Aldo and Karen Baccala were named in a lawsuit filed late Tuesday in Sonoma County Superior Court by 71 investors, including some prominent local residents.
The lawsuit claims the Baccalas misrepresented business opportunities and the existence of collateral and sometimes secured multiple loans for the same project, all for their own personal profit.
"We're really not sure what the hell was going on," said Robert Mattei, a former Petaluma department store owner who, with his brother James, invested more than $1 million. "I know it wiped out some people's life savings."
Both Baccala, 67, and his wife, 66, declined to comment Wednesday.
In a letter to investors dated Nov. 5, Aldo Baccala said he was suspending monthly payments on loans, some of which paid as high as 15 percent interest. In the lawsuit, investors claim they can't get interest or principal payments from the company.
He blamed the credit crunch and the economic downturn coupled with the cost of the existing debt service, which he said left him without the liquidity to make payments.
Baccala said he would sell assisted living centers and refinance Premier Mushrooms LP in Colusa County to help pay down the debt within the next two years.
"I recognize this may create a serious hardship for you and I am doing everything in my power to rectify this situation," Baccala said in the letter.
But investors were not satisfied.
In addition to the lawsuit, the Sonoma County District Attorney's office is investigating for possible criminal charges.
"At this point, we are gathering information from people who believe they may be a victim of a crime," prosecutor Christine Cook said.
It isn't the first time the Baccalas have been sued over investment schemes. In 1989, the couple recruited friends to invest more than $3.2 million to convert an old bourbon distillery into an ethanol production plant.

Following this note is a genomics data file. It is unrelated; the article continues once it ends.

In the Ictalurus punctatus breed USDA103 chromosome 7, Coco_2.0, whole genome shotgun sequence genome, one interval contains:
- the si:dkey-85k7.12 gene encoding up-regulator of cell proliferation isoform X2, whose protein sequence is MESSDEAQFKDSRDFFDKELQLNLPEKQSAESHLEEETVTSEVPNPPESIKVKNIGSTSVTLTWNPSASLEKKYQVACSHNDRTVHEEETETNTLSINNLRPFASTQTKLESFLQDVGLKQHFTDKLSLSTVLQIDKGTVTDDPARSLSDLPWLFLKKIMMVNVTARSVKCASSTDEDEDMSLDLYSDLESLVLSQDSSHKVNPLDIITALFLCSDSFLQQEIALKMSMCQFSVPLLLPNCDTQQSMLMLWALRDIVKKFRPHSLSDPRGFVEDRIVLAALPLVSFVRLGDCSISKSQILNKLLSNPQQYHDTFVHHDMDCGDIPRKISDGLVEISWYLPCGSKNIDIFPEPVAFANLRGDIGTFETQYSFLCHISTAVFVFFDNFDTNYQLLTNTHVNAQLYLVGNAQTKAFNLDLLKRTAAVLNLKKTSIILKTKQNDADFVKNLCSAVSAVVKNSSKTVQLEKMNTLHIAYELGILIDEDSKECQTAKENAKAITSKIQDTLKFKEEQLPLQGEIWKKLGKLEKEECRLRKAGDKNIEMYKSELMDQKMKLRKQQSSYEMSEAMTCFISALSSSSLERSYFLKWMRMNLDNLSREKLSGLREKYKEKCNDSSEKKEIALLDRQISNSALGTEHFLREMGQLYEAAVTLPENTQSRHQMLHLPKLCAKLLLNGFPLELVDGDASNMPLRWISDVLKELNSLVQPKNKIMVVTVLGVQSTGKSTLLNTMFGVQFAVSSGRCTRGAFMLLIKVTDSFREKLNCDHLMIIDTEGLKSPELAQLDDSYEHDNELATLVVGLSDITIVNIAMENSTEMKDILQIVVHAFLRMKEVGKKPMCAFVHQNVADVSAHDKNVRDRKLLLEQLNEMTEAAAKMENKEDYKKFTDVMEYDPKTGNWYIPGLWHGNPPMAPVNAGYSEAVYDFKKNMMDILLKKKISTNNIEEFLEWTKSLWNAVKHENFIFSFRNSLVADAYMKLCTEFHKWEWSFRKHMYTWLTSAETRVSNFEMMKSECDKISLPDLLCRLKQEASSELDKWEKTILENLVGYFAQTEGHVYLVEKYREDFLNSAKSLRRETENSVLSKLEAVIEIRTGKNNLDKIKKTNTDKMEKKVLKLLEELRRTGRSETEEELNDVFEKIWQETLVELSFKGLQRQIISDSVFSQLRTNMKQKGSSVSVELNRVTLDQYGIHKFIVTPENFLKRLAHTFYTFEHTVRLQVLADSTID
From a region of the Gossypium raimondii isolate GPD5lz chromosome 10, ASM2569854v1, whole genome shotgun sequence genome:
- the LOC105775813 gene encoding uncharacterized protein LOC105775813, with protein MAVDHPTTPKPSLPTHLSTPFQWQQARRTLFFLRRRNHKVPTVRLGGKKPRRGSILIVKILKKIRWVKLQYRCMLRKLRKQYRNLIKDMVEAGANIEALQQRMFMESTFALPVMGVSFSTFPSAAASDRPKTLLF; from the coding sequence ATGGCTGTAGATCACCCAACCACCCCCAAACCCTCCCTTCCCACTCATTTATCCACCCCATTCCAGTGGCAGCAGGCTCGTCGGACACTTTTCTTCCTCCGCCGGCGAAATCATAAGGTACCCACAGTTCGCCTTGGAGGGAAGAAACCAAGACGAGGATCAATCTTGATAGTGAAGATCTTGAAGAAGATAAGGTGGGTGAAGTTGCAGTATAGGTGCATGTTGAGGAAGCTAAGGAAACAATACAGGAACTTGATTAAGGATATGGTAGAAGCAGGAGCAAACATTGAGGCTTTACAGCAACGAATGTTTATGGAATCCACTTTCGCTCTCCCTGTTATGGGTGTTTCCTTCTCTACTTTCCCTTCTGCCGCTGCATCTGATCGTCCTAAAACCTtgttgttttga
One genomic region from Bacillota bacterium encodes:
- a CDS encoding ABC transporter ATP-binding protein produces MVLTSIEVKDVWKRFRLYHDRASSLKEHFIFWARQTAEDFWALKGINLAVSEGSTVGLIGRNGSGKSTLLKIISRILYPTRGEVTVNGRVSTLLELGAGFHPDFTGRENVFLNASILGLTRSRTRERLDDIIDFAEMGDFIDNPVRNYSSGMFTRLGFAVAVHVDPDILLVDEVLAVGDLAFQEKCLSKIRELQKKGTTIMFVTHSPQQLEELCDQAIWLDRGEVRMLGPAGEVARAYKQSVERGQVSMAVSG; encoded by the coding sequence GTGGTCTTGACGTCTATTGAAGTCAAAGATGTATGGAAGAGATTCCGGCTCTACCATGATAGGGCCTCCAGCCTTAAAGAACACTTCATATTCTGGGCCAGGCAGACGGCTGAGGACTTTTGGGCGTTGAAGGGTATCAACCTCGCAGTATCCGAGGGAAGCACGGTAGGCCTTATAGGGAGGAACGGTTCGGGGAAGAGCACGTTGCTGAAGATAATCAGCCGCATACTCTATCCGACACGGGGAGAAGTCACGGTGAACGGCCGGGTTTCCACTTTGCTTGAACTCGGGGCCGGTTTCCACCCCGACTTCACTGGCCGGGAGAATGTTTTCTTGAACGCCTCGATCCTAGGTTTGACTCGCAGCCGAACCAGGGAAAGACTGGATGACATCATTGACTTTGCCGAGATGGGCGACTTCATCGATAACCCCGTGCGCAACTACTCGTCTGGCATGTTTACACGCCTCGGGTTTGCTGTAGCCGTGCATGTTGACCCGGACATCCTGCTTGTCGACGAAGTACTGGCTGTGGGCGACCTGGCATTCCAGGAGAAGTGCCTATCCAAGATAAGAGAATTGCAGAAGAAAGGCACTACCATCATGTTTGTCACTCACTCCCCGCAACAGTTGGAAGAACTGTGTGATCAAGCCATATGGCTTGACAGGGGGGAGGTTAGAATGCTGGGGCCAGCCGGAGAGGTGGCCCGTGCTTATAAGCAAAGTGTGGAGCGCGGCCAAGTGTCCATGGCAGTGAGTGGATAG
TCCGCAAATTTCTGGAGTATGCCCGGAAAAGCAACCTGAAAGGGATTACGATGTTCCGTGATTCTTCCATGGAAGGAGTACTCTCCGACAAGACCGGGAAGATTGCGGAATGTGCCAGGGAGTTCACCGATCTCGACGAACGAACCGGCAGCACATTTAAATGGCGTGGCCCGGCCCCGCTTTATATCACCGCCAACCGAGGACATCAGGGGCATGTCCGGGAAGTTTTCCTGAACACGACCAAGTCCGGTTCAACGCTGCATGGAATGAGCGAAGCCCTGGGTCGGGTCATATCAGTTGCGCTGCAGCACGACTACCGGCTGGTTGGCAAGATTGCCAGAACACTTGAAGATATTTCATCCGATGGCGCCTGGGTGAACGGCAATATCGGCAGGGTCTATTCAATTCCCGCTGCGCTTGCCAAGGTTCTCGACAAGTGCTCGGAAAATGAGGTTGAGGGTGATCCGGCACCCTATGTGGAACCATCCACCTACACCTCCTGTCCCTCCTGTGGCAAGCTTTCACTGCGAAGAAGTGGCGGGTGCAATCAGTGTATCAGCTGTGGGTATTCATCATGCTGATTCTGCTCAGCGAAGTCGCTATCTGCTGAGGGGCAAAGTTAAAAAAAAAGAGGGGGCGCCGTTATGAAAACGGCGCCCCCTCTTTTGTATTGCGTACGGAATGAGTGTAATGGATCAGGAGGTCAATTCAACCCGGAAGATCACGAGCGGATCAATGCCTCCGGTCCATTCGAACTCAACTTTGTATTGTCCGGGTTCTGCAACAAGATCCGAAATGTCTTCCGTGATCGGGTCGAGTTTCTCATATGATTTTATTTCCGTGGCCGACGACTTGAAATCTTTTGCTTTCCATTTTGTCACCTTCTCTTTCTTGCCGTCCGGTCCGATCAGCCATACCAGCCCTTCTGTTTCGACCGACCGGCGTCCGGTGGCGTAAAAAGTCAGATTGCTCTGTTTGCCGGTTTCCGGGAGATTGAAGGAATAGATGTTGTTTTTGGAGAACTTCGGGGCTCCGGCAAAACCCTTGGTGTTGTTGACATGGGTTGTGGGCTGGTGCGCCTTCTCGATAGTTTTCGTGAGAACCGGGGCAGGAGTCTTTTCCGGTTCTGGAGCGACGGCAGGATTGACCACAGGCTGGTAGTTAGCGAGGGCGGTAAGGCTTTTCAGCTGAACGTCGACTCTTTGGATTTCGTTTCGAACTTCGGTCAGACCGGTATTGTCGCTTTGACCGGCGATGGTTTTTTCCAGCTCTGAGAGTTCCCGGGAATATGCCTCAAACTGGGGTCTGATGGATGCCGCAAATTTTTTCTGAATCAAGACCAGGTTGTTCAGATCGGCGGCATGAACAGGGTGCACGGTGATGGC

Investors sued five years later, claiming misrepresentation. Lawyers said the Baccalas told investors the plant was in production when it wasn't. The outcome of the case was not immediately available.
The latest suit contains dozens of signed promissory notes going back to the late 1990s, detailing payback terms and interest rates. Some are secured by real estate and others are not.
Loans ranged from a few thousands dollars to $2.2 million. They came from doctors and retirees alike, living mostly in Sonoma and Marin counties, but as far away as Illinois.
By one calculation, the Baccalas were on the hook for about $250,000 a month in interest payments.
Among the investors was John Graham of Cotati, a retired Universal Studios vice president. Notes in the lawsuit showed he invested at least $130,000, in part for construction of a nursing home in Statesville, N.C.
Graham said the Baccalas made money for him in the past, which gave him confidence to invest more. Recently, however, things turned bad.
"We're just trying to get our investments back," Graham said. "Some has been paid back. Some is in limbo. It's a bit of a mess."